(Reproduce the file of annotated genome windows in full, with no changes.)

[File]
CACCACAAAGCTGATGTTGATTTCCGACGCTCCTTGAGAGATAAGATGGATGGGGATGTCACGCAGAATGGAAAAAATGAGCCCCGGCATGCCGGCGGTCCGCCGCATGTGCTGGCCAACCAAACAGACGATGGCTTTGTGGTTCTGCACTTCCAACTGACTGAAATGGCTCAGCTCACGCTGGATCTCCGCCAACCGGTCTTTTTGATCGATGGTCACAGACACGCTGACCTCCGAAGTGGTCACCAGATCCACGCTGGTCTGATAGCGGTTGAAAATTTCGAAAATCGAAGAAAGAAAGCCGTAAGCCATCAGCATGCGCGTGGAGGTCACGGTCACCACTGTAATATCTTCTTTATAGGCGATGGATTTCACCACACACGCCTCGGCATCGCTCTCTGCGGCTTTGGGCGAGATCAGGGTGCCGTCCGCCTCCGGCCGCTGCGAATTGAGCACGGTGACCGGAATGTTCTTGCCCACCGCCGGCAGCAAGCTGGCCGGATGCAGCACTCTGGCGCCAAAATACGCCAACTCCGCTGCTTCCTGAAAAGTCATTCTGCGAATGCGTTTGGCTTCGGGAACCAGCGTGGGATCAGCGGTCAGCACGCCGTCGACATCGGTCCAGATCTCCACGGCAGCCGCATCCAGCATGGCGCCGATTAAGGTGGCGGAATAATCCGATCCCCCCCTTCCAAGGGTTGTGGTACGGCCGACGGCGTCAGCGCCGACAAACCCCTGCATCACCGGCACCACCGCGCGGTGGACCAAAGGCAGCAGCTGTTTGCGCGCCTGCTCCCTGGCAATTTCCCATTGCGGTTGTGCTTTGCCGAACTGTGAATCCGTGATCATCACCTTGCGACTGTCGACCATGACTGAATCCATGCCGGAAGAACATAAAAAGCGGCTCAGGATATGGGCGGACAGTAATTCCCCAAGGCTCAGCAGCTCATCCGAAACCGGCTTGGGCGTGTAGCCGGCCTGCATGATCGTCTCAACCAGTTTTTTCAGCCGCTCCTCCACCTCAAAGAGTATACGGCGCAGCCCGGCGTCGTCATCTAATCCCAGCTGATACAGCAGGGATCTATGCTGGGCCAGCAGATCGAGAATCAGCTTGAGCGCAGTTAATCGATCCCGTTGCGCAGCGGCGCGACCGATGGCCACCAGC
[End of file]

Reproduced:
CACCACAAAGCTGATGTTGATTTCCGACGCTCCTTGAGAGATAAGATGGATGGGGATGTCACGCAGAATGGAAAAAATGAGCCCCGGCATGCCGGCGGTCCGCCGCATGTGCTGGCCAACCAAACAGACGATGGCTTTGTGGTTCTGCACTTCCAACTGACTGAAATGGCTCAGCTCACGCTGGATCTCCGCCAACCGGTCTTTTTGATCGATGGTCACAGACACGCTGACCTCCGAAGTGGTCACCAGATCCACGCTGGTCTGATAGCGGTTGAAAATTTCGAAAATCGAAGAAAGAAAGCCGTAAGCCATCAGCATGCGCGTGGAGGTCACGGTCACCACTGTAATATCTTCTTTATAGGCGATGGATTTCACCACACACGCCTCGGCATCGCTCTCTGCGGCTTTGGGCGAGATCAGGGTGCCGTCCGCCTCCGGCCGCTGCGAATTGAGCACGGTGACCGGAATGTTCTTGCCCACCGCCGGCAGCAAGCTGGCCGGATGCAGCACTCTGGCGCCAAAATACGCCAACTCCGCTGCTTCCTGAAAAGTCATTCTGCGAATGCGTTTGGCTTCGGGAACCAGCGTGGGATCAGCGGTCAGCACGCCGTCGACATCGGTCCAGATCTCCACGGCAGCCGCATCCAGCATGGCGCCGATTAAGGTGGCGGAATAATCCGATCCCCCCCTTCCAAGGGTTGTGGTACGGCCGACGGCGTCAGCGCCGACAAACCCCTGCATCACCGGCACCACCGCGCGGTGGACCAAAGGCAGCAGCTGTTTGCGCGCCTGCTCCCTGGCAATTTCCCATTGCGGTTGTGCTTTGCCGAACTGTGAATCCGTGATCATCACCTTGCGACTGTCGACCATGACTGAATCCATGCCGGAAGAACATAAAAAGCGGCTCAGGATATGGGCGGACAGTAATTCCCCAAGGCTCAGCAGCTCATCCGAAACCGGCTTGGGCGTGTAGCCGGCCTGCATGATCGTCTCAACCAGTTTTTTCAGCCGCTCCTCCACCTCAAAGAGTATACGGCGCAGCCCGGCGTCGTCATCTAATCCCAGCTGATACAGCAGGGATCTATGCTGGGCCAGCAGATCGAGAATCAGCTTGAGCGCAGTTAATCGATCCCGTTGCGCAGCGGCGCGACCGATGGCCACCAGC